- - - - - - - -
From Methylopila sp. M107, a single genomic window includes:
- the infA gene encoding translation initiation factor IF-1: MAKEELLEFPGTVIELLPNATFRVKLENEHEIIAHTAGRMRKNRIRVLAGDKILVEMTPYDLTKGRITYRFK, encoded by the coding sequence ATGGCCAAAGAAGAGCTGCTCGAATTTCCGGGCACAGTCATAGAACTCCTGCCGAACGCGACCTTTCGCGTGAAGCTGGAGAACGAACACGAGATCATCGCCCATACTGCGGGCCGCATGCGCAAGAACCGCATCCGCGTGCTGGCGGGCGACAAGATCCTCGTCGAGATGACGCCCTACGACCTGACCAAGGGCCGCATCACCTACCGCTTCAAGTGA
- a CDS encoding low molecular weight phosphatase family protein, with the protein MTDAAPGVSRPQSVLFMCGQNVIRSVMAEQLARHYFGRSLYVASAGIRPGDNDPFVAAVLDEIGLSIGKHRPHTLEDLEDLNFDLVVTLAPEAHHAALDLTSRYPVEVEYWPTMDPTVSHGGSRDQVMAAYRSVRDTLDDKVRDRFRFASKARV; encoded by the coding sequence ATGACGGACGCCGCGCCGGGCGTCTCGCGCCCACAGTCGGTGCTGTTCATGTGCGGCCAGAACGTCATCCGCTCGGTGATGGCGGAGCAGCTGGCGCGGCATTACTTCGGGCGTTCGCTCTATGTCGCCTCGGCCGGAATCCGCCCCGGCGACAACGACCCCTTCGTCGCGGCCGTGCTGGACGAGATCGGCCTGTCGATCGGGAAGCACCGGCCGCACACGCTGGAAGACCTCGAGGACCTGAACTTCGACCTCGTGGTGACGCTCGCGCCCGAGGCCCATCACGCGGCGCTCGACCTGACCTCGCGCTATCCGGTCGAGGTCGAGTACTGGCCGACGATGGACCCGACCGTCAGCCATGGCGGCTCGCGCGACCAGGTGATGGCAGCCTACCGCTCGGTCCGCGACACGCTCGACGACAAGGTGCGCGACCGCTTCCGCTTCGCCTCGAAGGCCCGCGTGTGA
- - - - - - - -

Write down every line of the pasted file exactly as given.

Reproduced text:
From Methylopila sp. M107, a single genomic window includes:
- the infA gene encoding translation initiation factor IF-1: MAKEELLEFPGTVIELLPNATFRVKLENEHEIIAHTAGRMRKNRIRVLAGDKILVEMTPYDLTKGRITYRFK, encoded by the coding sequence ATGGCCAAAGAAGAGCTGCTCGAATTTCCGGGCACAGTCATAGAACTCCTGCCGAACGCGACCTTTCGCGTGAAGCTGGAGAACGAACACGAGATCATCGCCCATACTGCGGGCCGCATGCGCAAGAACCGCATCCGCGTGCTGGCGGGCGACAAGATCCTCGTCGAGATGACGCCCTACGACCTGACCAAGGGCCGCATCACCTACCGCTTCAAGTGA
- a CDS encoding low molecular weight phosphatase family protein, with the protein MTDAAPGVSRPQSVLFMCGQNVIRSVMAEQLARHYFGRSLYVASAGIRPGDNDPFVAAVLDEIGLSIGKHRPHTLEDLEDLNFDLVVTLAPEAHHAALDLTSRYPVEVEYWPTMDPTVSHGGSRDQVMAAYRSVRDTLDDKVRDRFRFASKARV; encoded by the coding sequence ATGACGGACGCCGCGCCGGGCGTCTCGCGCCCACAGTCGGTGCTGTTCATGTGCGGCCAGAACGTCATCCGCTCGGTGATGGCGGAGCAGCTGGCGCGGCATTACTTCGGGCGTTCGCTCTATGTCGCCTCGGCCGGAATCCGCCCCGGCGACAACGACCCCTTCGTCGCGGCCGTGCTGGACGAGATCGGCCTGTCGATCGGGAAGCACCGGCCGCACACGCTGGAAGACCTCGAGGACCTGAACTTCGACCTCGTGGTGACGCTCGCGCCCGAGGCCCATCACGCGGCGCTCGACCTGACCTCGCGCTATCCGGTCGAGGTCGAGTACTGGCCGACGATGGACCCGACCGTCAGCCATGGCGGCTCGCGCGACCAGGTGATGGCAGCCTACCGCTCGGTCCGCGACACGCTCGACGACAAGGTGCGCGACCGCTTCCGCTTCGCCTCGAAGGCCCGCGTGTGA